The study participants were mobility device users from the 5 Nordic countries, selected by municipality therapists aiming at reaching variation in terms of age, sex, mobility device use, civil status, and urban/rural environments. Inclusion criteria were: mobility device use for at least 4 months; a stable mobility device situation; at least 18 years of age; sufficient cognitive function for study participation; private residence. Exclusion criteria were: insufficient communication abilities; mobility device motive other than mobility and participation (e.g. to alleviate pain); mobility-related participation not possible (e.g. because of hospitalization).

A total of 172 persons were asked to participate. Of these, 19 declined, mostly because they generally did not wish to participate in studies. During the study 6 participants dropped out, mainly because of illness, leaving 147. The participants represented the variation aimed for concerning demographics and device use, except that only a few used walking frames or transportation wheelchair (Table I).

Table I. Characteristics of participants involved in the reliability testing of the instrument. (n = 147)


Age, years, mean (range)

60 (19–93)

Sex, men/women, n


Living alone/cohabiting, n


Country, n











Mobility device*, %



Walking frame




Manual wheelchair


Transportation wheelchair


Powered wheelchair


Electric scooter


Other (working chair)


Number of devices, median


Type of functional limitation, %

In lower extremities


Poor balance/dizziness


In upper extremities


Limitations of stamina


In coordination


In vision


In hearing


Memory problems


Most prevalent self-reported diagnoses were
diseases of the, %

Nervous system


Circulatory system


Musculoskeletal system and connective tissue


Injury, poisoning and certain other consequences
of external causes


Respiratory system


General health, mean (SD)†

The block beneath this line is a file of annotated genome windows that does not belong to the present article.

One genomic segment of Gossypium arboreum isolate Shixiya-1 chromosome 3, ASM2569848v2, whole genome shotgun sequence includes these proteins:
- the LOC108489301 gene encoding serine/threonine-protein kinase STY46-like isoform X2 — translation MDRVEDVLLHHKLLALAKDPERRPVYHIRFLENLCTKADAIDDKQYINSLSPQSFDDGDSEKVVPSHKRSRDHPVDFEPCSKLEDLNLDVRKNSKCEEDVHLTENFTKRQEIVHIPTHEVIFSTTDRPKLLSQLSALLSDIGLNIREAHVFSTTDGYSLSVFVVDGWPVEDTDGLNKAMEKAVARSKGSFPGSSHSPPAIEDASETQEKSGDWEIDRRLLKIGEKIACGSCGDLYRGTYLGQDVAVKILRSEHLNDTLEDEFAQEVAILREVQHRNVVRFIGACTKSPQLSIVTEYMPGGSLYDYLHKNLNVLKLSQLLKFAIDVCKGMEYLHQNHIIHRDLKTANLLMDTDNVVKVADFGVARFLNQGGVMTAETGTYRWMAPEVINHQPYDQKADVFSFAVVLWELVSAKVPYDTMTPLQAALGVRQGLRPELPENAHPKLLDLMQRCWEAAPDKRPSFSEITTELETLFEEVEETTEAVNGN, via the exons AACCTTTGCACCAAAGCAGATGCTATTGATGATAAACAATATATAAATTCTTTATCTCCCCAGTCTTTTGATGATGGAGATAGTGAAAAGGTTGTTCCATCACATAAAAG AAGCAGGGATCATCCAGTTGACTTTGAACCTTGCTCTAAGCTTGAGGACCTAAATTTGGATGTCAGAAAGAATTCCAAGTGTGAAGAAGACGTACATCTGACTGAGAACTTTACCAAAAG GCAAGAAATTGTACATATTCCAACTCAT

43 (25)

*Some users had more than one device.

†As measured and calibrated according to the Short Form-36 guidelines. A score of “0” constitutes the worst possible health and “100” the best.

SD: standard deviation.

Data collection

Part A of the baseline version of the instrument was used only for retrieving descriptive participant information. In addition, questions about self-reported diagnosis based on the World Health Organization (WHO) International Classification of Diseases ICD-10 (12) were developed and used for descriptive purposes; the participants reported their predominant diagnoses; at most 3 could be reported.

In order to test Part B for test-retest reliability and internal consistency, 2 interviews with 7 days interval (standard deviation = 4) were accomplished at home visits, except from 7 participants who were interviewed at the interviewers’ offices, at a rehabilitation centre, or in the participant’s office. Before the second interview it was ensured that no major changes in prerequisites for mobility had occurred since the first interview. The interviews were undertaken by occupational therapists, physiotherapists, or by a person with another type of academic background. All were trained in administration of the instrument by members of the project team (author constellation). Data were entered in a SPSS 14.0 datasheet according to project-specific guidelines, followed by quality control.

Data analysis

Prior to the analysis the frequency of “does not know” responses was computed, since a high frequency might mean that the “does not know” data had to be included in the analysis, in turn implying that the ordinal scales would have to be analysed as categorical data. Since the frequency of “does not know” responses was low (0.13–0.64% of all possible responses), they were not included further in the analysis. The 22nd Part B item “Other aspects“ was not included in the analysis. Percentage agreement and kappa coefficients were calculated to examine response consistency (agreement) between the 2 interviews (13, 14). For categorical data, i.e. the Dependence in mobility scale, kappa (κ) was computed, and for the remainder scales consisting of ordered categorical data, weighted kappa (κW) was used. The intraclass correlation coefficient (ICC) with 95% confidence limits was used for the Mobility-related participation repertoire summed score. The strength of agreement was interpreted according to Landis and Koch’s guidelines (16): κ values < 0.00 = poor agreement; 0.00–0.20 = slight; 0.21–0.40 = fair; 0.41–0.60 = moderate; 0.61–0.80 = substantial; 0.81–1.00 = almost perfect agreement. The ICC was interpreted in the same way.

For analysis of internal consistency Cronbach’s alpha (α) was used. Levels of 0.70–0.90 were considered optimal, since they suggest internal consistency without redundancy of items (15, 16). The results for the 2 interviews were very similar, thus the final internal consistency analysis was based on data from both interviews. Analysis was accomplished for the entire study population and for sex and age subgroups. A country subgroup analysis was considered but not computed because of small sample sizes (17).